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Backbench Business — Transatlantic Trade and Investment Partnership

Part of National Insurance (Renaming) – in the House of Commons at 3:16 pm on 25th February 2014.

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Photo of Kenneth Clarke Kenneth Clarke Minister without Portfolio 3:16 pm, 25th February 2014

I will certainly try to address all those concerns. That is the key reservation that is being expressed. A lot of Members say that they are in favour of a TTIP but are extremely worried that it will affect our ability to set standards, and it is important that we address those fears. I genuinely believe that they are unfounded, but it is feared that people are getting conspiratorial and somehow plotting to reduce farming, food safety, health and environmental standards on both sides of the Atlantic. The fact is that the British Government are convinced that a trade deal is not the place to raise or lower standards for the consumer, for the environment, for health and safety, for employment or for farming and food safety. Those are matters for the legislative authorities on both sides of the Atlantic to decide for themselves. On neither side of the Atlantic is anyone proposing to undermine those standards.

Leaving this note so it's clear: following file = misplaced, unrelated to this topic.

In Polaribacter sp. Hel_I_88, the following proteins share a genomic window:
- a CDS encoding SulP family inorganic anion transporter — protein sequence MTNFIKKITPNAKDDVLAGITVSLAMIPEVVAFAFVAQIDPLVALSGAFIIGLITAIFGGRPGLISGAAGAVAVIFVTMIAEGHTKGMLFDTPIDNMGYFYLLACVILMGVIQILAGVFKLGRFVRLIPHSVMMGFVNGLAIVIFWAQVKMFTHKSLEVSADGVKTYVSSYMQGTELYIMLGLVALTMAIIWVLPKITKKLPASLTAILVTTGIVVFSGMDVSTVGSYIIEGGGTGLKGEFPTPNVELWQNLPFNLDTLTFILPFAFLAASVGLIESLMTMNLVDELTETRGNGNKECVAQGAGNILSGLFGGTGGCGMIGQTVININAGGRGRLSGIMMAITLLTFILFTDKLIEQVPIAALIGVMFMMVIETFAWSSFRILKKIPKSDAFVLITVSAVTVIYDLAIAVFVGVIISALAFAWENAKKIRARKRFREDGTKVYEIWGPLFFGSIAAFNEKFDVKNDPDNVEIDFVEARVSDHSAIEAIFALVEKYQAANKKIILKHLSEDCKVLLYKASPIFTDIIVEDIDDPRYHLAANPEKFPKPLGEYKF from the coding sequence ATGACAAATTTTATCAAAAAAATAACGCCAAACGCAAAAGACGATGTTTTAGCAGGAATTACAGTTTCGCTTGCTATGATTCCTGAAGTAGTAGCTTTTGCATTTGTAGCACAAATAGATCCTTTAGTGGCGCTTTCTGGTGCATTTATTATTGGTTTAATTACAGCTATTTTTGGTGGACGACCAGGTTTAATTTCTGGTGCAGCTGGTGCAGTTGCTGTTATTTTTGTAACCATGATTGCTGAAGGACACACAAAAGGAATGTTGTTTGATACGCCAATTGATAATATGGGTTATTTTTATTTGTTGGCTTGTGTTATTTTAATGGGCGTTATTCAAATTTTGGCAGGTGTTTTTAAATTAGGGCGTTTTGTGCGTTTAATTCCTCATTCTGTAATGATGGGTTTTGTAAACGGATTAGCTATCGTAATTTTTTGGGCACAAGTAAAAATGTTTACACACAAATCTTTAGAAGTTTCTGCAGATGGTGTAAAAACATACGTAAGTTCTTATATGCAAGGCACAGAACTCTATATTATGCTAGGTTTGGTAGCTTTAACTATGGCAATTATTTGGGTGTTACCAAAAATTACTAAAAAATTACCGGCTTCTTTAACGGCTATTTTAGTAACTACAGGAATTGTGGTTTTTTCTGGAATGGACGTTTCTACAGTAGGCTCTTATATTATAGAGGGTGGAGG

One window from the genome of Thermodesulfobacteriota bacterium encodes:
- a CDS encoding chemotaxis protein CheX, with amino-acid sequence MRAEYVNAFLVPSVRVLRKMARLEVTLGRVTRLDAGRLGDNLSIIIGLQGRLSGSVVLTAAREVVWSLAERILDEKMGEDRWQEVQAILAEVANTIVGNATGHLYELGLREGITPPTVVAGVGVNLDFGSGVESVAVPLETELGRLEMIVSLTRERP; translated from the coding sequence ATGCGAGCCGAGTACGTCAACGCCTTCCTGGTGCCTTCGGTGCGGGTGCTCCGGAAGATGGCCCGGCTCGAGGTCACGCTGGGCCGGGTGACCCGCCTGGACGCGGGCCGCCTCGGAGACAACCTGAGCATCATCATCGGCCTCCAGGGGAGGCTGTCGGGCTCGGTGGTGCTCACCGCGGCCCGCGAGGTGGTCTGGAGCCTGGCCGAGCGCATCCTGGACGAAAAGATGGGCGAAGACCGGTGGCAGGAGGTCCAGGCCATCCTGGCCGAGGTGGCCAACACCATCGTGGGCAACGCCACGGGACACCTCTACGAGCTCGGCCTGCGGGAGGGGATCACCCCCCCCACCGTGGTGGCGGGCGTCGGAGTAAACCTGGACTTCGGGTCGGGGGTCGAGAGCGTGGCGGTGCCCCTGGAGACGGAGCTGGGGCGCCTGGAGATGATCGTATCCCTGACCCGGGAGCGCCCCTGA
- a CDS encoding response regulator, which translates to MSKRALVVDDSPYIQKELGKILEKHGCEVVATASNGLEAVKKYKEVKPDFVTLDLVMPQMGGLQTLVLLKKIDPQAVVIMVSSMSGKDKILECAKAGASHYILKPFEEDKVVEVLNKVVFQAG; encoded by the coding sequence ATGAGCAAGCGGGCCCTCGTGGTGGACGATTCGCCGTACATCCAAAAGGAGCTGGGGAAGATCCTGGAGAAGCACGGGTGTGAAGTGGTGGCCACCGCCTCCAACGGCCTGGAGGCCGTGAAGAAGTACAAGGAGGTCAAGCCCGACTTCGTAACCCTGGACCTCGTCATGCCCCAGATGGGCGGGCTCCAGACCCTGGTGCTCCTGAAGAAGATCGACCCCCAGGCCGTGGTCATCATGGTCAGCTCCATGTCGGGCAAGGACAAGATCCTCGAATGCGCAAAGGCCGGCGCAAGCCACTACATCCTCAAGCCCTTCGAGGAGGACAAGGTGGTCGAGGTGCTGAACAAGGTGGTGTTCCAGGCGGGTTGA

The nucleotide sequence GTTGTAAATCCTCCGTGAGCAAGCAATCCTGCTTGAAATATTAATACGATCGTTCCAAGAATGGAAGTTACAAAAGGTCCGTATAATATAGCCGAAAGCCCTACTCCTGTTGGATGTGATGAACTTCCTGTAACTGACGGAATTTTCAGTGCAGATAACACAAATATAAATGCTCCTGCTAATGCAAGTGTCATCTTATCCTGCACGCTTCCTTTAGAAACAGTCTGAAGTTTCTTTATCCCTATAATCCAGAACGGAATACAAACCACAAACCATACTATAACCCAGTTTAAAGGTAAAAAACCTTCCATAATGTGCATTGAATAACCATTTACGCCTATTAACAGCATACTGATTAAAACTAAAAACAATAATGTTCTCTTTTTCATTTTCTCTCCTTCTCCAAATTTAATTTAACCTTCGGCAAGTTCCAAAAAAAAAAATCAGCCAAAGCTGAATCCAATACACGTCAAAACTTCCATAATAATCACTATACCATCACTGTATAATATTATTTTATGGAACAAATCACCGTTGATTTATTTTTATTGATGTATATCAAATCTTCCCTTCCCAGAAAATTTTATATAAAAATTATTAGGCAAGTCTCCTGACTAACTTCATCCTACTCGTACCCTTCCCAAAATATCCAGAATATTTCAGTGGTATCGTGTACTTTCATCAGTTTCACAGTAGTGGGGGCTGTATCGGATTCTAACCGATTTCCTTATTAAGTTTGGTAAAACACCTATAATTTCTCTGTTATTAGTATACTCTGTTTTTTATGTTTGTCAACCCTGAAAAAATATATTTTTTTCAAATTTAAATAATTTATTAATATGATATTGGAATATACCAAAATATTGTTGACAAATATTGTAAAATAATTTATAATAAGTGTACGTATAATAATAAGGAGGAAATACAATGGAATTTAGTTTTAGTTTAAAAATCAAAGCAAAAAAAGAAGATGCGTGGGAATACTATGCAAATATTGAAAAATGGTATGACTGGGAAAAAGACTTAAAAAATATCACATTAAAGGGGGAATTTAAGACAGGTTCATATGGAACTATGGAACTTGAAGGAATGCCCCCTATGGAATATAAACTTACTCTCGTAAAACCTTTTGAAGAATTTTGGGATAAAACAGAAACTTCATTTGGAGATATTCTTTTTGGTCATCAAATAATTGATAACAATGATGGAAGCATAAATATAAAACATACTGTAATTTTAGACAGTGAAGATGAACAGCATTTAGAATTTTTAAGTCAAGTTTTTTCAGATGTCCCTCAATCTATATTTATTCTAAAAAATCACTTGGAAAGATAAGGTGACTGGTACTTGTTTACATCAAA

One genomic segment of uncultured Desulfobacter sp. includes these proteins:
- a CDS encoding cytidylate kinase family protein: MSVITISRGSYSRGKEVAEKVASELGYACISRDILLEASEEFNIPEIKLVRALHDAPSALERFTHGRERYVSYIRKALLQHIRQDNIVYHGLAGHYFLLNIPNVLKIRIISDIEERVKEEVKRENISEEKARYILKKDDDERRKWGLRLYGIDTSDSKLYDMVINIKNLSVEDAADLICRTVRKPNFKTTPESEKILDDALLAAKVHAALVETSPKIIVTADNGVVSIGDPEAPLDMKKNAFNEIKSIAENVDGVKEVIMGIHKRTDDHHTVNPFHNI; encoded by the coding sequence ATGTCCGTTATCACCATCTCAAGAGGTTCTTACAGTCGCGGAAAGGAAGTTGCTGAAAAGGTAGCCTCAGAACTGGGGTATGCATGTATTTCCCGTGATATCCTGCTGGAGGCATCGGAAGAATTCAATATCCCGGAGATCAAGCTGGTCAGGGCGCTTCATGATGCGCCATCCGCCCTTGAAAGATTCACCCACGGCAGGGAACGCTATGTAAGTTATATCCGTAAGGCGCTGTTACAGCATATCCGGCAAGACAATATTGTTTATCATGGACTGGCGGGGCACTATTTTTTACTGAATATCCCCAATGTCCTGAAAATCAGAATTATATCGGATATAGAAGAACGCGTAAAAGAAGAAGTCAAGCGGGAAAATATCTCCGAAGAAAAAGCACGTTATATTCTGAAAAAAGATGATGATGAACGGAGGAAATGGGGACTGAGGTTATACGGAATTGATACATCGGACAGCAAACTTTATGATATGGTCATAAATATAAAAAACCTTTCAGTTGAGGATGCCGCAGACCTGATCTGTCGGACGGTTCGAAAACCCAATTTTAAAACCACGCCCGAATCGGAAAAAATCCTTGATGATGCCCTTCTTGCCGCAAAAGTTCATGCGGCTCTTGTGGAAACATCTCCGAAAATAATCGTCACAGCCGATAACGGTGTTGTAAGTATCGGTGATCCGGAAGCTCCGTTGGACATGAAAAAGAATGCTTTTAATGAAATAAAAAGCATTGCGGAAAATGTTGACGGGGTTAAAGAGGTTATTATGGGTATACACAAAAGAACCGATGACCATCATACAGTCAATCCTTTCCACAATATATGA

Caroline Lucas drew our attention to the matter of financial services in the United States. When I go to the US, I find myself having to reassure people that we are not trying to reduce their standards in relation to Dodd-Frank. When I meet people in the Democrat party who are close to the labour unions, I have to reassure them that our labour market standards on this side of the Atlantic are as good as, if not dramatically better than, those in the United States, even if our pay rates are not so high. The issues are not the same between us as they are between, for example, the United States and some of the Pacific rim countries. On neither side of the Atlantic is there any weakness in the lobbying from NGOs and others on all these issues. The negotiators on both sides of the Atlantic and the Governments of the European Union—certainly the British Government—have no intention of allowing our own right to legislate in the appropriate spheres to be compromised. Nor are we choosing this particular instrument to enter into a conspiracy to get round or lower the standards that we in this House and the people of this country wish to see applied.